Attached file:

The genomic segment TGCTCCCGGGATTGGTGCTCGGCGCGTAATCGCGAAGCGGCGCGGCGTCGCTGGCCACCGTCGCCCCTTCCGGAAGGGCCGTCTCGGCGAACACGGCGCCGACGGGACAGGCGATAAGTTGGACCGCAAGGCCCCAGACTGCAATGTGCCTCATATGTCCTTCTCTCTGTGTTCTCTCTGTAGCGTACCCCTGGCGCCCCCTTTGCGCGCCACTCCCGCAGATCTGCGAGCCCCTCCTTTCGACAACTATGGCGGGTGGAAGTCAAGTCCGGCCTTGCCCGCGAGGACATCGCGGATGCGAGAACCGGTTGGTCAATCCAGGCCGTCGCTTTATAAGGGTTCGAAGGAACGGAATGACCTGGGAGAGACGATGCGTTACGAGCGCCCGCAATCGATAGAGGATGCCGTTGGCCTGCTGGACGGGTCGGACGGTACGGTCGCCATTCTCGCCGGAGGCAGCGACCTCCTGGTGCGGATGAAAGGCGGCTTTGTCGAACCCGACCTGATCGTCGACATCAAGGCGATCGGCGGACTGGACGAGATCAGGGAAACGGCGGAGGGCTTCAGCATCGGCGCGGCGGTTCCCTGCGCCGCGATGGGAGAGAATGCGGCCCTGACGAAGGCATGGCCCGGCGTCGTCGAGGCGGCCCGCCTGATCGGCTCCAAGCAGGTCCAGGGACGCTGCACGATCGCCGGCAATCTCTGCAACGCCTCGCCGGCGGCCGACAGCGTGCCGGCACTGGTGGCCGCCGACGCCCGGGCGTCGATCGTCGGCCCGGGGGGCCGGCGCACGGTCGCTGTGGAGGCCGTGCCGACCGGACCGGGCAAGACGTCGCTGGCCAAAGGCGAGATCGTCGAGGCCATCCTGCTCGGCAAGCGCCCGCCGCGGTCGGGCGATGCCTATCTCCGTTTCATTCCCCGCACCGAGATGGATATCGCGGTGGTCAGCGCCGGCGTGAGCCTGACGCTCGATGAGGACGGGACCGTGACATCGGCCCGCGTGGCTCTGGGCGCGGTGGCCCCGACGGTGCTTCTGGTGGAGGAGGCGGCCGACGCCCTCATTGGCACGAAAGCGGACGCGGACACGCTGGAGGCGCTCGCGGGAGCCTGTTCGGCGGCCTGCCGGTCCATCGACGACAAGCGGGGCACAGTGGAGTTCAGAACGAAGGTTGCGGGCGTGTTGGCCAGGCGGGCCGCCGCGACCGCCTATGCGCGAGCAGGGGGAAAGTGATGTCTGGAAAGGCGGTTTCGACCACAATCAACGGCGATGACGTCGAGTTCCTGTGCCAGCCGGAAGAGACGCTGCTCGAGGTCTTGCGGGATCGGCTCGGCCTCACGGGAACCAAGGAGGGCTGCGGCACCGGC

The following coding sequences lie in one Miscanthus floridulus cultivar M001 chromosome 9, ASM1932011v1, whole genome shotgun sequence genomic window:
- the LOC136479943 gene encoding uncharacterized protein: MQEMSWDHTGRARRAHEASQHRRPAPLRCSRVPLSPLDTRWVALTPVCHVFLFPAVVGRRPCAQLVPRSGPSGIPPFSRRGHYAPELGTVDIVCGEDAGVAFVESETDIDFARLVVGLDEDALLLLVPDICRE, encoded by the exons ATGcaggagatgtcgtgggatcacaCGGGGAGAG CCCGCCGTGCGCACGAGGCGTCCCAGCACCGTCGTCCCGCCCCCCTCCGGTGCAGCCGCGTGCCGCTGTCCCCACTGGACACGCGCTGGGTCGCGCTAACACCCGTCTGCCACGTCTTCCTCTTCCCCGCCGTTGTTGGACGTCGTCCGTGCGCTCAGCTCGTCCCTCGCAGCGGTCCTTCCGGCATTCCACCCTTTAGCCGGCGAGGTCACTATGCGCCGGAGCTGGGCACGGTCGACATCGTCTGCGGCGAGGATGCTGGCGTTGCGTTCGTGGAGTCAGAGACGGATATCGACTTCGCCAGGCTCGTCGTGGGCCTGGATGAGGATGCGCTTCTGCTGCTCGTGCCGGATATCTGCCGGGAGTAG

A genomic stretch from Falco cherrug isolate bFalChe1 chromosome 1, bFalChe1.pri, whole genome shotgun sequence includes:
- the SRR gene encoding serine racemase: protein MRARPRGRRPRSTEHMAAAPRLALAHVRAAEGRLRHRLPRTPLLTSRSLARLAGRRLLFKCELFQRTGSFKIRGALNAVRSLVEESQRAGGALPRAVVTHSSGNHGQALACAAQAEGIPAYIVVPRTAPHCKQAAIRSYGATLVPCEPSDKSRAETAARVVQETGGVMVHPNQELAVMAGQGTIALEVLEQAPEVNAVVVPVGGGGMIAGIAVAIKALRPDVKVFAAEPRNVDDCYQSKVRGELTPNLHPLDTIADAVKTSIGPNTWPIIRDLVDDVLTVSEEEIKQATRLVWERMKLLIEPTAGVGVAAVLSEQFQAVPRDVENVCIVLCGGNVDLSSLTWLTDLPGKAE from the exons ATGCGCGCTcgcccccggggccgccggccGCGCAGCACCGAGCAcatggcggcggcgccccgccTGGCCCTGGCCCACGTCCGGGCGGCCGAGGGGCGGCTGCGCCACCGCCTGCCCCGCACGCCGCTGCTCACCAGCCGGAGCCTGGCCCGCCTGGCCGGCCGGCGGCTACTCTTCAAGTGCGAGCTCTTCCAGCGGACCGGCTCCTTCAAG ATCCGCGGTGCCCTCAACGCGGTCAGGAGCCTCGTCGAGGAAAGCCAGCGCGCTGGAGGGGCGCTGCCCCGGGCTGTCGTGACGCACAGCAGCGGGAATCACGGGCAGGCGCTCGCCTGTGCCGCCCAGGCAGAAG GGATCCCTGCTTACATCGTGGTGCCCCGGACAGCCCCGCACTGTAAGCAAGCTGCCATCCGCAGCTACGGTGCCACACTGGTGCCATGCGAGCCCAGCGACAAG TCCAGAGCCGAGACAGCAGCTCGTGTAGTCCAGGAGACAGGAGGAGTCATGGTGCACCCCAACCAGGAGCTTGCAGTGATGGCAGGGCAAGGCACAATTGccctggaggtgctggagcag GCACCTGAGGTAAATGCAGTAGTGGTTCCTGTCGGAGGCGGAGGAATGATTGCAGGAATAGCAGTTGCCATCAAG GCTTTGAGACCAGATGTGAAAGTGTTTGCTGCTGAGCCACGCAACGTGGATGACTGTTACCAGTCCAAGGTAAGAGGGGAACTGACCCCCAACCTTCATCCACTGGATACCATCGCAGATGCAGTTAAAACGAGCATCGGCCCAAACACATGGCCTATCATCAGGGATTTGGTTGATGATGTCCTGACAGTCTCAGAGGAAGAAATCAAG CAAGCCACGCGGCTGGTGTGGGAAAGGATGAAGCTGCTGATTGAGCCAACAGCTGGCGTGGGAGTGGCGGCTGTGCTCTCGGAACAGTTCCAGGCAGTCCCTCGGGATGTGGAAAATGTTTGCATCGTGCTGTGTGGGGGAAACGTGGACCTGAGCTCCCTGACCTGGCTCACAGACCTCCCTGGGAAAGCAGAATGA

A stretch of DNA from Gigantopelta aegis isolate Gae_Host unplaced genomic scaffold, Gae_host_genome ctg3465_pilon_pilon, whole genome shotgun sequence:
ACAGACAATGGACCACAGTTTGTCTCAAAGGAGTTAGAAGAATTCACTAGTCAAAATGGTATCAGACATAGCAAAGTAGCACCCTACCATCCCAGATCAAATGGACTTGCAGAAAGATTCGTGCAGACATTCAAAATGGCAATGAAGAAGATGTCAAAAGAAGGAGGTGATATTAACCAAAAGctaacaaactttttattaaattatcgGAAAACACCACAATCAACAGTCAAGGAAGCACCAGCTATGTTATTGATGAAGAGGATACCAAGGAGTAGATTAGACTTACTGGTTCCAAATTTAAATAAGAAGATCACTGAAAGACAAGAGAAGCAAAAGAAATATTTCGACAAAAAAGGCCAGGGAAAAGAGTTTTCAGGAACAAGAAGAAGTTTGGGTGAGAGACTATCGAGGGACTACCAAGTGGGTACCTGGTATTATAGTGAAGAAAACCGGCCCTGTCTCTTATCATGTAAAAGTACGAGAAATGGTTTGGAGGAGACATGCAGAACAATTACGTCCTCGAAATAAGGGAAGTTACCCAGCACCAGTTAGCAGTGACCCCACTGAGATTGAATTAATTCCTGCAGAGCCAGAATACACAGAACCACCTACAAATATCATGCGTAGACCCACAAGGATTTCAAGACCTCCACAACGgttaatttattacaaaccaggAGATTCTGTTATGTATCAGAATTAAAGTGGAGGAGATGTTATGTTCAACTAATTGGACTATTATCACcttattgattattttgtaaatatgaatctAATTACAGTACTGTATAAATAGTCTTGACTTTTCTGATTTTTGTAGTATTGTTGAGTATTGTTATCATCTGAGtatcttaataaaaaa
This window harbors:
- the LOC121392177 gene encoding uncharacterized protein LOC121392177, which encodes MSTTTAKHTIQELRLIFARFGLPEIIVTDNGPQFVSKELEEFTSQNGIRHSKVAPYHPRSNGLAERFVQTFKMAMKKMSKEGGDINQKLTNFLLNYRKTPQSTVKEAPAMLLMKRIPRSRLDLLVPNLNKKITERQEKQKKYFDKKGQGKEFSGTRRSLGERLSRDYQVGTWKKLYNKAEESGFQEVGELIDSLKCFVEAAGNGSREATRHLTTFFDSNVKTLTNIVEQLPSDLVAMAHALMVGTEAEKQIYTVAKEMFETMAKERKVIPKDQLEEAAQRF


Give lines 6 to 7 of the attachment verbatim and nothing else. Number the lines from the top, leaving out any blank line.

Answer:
A stretch of DNA from Gigantopelta aegis isolate Gae_Host unplaced genomic scaffold, Gae_host_genome ctg3465_pilon_pilon, whole genome shotgun sequence:
ACAGACAATGGACCACAGTTTGTCTCAAAGGAGTTAGAAGAATTCACTAGTCAAAATGGTATCAGACATAGCAAAGTAGCACCCTACCATCCCAGATCAAATGGACTTGCAGAAAGATTCGTGCAGACATTCAAAATGGCAATGAAGAAGATGTCAAAAGAAGGAGGTGATATTAACCAAAAGctaacaaactttttattaaattatcgGAAAACACCACAATCAACAGTCAAGGAAGCACCAGCTATGTTATTGATGAAGAGGATACCAAGGAGTAGATTAGACTTACTGGTTCCAAATTTAAATAAGAAGATCACTGAAAGACAAGAGAAGCAAAAGAAATATTTCGACAAAAAAGGCCAGGGAAAAGAGTTTTCAGGAACAAGAAGAAGTTTGGGTGAGAGACTATCGAGGGACTACCAAGTGGGTACCTGGTATTATAGTGAAGAAAACCGGCCCTGTCTCTTATCATGTAAAAGTACGAGAAATGGTTTGGAGGAGACATGCAGAACAATTACGTCCTCGAAATAAGGGAAGTTACCCAGCACCAGTTAGCAGTGACCCCACTGAGATTGAATTAATTCCTGCAGAGCCAGAATACACAGAACCACCTACAAATATCATGCGTAGACCCACAAGGATTTCAAGACCTCCACAACGgttaatttattacaaaccaggAGATTCTGTTATGTATCAGAATTAAAGTGGAGGAGATGTTATGTTCAACTAATTGGACTATTATCACcttattgattattttgtaaatatgaatctAATTACAGTACTGTATAAATAGTCTTGACTTTTCTGATTTTTGTAGTATTGTTGAGTATTGTTATCATCTGAGtatcttaataaaaaa